In conclusion, due to the multiple confounding factors and inconsistencies that diminish the reliability of usability evaluations, less emphasis should be placed on reliability and more on the efficiency of usability evaluations- the ability to develop value with limited resources. The following takeaways are recommended to improve the reliability, but more importantly the efficiency of usability evaluations:
Number of users: start with 5, but add more users for cases of great interface complexity or high risk (for high risk consult with regulations).
Communication with Management: work closely with management and development team to develop tasks and develop a strong moderator’s guide that address goals, task by task. Address any discrepancies or questions far in advance.
Team Collaboration: work with the team to practice and prepare for evaluations with emphasis on modeling the observation and moderation style of the team’s strongest members.
Test Content: concentrate and iterate on the few, most important features of an interface and validate tasks with management.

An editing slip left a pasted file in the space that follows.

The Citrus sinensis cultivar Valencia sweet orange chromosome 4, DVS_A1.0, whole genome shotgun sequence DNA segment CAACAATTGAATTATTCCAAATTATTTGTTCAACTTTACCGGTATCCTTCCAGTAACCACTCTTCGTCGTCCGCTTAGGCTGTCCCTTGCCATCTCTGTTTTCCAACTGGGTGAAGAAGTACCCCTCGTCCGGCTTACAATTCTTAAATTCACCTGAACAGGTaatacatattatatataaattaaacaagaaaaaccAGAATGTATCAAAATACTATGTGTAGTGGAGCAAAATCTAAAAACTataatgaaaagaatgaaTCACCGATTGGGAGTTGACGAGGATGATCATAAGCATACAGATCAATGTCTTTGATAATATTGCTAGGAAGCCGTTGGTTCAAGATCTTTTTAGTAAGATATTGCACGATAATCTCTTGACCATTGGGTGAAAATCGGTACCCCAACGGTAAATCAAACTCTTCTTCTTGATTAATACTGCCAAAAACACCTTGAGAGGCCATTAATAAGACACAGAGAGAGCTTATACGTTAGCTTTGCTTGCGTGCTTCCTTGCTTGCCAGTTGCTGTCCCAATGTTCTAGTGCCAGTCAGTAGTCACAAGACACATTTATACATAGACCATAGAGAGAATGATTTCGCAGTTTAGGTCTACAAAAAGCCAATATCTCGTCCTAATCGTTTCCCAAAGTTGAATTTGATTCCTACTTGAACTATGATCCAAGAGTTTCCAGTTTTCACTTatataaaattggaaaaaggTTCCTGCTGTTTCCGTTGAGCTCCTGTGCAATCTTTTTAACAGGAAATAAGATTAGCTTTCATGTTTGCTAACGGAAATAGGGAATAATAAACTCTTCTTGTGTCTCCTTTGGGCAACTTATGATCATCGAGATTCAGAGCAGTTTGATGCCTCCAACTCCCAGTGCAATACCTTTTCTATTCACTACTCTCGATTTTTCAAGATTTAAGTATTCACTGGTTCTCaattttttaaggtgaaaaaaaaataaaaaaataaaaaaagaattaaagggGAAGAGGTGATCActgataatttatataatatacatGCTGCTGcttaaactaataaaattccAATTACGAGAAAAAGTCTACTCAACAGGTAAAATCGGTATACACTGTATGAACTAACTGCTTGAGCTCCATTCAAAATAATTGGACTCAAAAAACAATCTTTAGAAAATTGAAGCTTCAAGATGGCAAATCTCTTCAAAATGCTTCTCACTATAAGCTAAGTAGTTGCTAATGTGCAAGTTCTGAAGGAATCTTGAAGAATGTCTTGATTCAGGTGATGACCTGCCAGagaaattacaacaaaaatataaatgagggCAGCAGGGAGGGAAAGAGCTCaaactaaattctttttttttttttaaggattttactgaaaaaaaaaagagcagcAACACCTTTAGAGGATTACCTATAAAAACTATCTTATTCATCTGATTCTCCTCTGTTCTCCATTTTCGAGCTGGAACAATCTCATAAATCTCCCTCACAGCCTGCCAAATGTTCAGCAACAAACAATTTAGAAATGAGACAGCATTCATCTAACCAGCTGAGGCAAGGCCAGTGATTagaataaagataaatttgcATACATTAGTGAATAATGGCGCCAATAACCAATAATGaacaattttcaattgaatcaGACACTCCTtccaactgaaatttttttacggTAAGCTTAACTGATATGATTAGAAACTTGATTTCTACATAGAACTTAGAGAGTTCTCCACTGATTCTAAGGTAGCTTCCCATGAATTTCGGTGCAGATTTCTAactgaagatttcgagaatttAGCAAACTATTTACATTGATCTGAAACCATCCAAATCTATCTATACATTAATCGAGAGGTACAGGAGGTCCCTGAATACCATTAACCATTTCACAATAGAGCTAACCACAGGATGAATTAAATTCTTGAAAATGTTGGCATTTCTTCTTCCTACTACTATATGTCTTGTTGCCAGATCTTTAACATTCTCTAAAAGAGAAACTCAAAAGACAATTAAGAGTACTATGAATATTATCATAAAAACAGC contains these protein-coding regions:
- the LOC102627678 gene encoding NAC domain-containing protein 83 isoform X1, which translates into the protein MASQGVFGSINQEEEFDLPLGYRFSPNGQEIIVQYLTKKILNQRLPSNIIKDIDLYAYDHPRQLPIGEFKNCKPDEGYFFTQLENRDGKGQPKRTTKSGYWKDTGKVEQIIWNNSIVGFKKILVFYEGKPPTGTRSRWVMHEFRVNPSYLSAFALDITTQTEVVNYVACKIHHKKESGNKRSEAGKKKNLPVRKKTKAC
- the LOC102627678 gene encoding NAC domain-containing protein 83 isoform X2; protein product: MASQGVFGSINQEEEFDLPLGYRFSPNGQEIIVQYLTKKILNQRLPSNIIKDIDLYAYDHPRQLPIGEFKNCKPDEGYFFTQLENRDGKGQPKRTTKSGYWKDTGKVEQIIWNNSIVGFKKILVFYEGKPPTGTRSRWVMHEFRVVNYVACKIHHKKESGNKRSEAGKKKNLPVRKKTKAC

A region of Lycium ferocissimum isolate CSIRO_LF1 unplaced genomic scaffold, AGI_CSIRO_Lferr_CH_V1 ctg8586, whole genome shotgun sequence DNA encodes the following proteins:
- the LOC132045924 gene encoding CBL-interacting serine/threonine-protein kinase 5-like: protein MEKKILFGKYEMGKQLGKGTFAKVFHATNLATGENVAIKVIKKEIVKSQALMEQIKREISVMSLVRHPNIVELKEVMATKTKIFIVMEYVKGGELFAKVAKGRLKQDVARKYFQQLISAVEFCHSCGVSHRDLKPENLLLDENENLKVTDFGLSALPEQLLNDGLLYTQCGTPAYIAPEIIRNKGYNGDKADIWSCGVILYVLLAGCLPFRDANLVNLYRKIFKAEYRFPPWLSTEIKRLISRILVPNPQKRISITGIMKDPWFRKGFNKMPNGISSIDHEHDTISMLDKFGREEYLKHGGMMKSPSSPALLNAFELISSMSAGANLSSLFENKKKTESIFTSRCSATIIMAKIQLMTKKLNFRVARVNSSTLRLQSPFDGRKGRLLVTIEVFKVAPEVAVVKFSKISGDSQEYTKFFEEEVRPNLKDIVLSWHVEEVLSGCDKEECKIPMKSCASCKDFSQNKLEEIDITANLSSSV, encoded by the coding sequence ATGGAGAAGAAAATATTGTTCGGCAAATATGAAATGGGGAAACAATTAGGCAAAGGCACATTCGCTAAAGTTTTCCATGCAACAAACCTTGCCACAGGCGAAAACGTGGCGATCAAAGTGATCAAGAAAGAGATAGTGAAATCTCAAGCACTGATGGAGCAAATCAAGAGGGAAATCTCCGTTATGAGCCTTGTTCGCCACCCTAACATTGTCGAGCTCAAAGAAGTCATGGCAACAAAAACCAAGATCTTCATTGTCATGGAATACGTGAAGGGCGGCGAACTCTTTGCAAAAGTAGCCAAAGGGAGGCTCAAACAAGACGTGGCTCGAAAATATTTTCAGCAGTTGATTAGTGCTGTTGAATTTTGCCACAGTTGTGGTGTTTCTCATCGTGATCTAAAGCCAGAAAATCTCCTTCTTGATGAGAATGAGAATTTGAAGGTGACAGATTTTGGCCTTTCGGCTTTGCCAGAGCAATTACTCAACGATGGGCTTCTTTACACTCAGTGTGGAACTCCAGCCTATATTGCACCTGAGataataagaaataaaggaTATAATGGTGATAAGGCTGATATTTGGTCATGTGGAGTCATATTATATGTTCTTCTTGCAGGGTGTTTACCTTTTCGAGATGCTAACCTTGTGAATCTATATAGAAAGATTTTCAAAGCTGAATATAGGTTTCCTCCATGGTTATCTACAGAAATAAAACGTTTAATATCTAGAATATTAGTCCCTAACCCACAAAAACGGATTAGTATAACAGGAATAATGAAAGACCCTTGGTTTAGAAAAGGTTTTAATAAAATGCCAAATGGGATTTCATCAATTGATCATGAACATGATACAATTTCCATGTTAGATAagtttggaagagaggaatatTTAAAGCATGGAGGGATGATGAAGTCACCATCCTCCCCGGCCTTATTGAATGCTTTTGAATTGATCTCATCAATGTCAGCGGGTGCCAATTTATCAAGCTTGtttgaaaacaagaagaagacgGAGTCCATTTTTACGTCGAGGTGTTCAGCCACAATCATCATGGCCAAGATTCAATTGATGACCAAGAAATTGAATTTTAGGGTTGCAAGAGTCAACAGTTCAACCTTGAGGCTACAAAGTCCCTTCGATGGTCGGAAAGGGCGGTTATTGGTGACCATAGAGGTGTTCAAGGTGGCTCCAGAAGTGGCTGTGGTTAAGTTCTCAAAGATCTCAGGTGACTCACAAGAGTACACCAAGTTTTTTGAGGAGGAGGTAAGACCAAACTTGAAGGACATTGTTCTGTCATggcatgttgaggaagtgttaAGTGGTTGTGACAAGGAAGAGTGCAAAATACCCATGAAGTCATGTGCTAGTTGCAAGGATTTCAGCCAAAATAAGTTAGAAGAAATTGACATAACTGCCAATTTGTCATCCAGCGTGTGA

Methodology: Triage test methodology with interviews, surveys, scales, etc when it will enhance the management and development team’s understanding.
Test Analysis: Prior to conducting session, create a moderator’s guide with detailed step-by-step notes. Prioritize problems by severity and consolidate similar problems.
Qualitative and Quantitative Measures: incorporate a mixture of qualitative and quantitative measures to boost validity and persuade developers to take action.
Francik, E. (2017). Five, ten, or twenty-five – How many test participants? | Newsletter from Human Factors International. HFI. Retrieved 15 March 2017, from http://www.humanfactors.com/newsletters/how_many_test_participants.asp
Jacobsen, N. E., Hertzum, M., & John, B. E. (1998, April). The evaluator effect in usability tests. In CHI 98 Cconference Summary on Human Factors in Computing Systems (pp. 255-256). ACM.
Lindgaard, G., & Chattratichart, J. (2007, April). Usability testing: what have we overlooked?. In Proceedings of the SIGCHI conference on Human factors in computing systems (pp. 1415-1424). ACM.
Molich, R., & Dumas, J. S. (2008). Comparative usability evaluation (CUE-4). Behaviour & Information Technology, 27(3), 263-281.
Spool, J., & Schroeder, W. (2001, March). Testing web sites: Five users is nowhere near enough. In CHI'01 extended abstracts on Human factors in computing systems (pp. 285-286). ACM.
Wilson, C. E. (2006). Triangulation: the explicit use of multiple methods, measures, and approaches for determining core issues in product development. interactions, 13(6), 46-ff.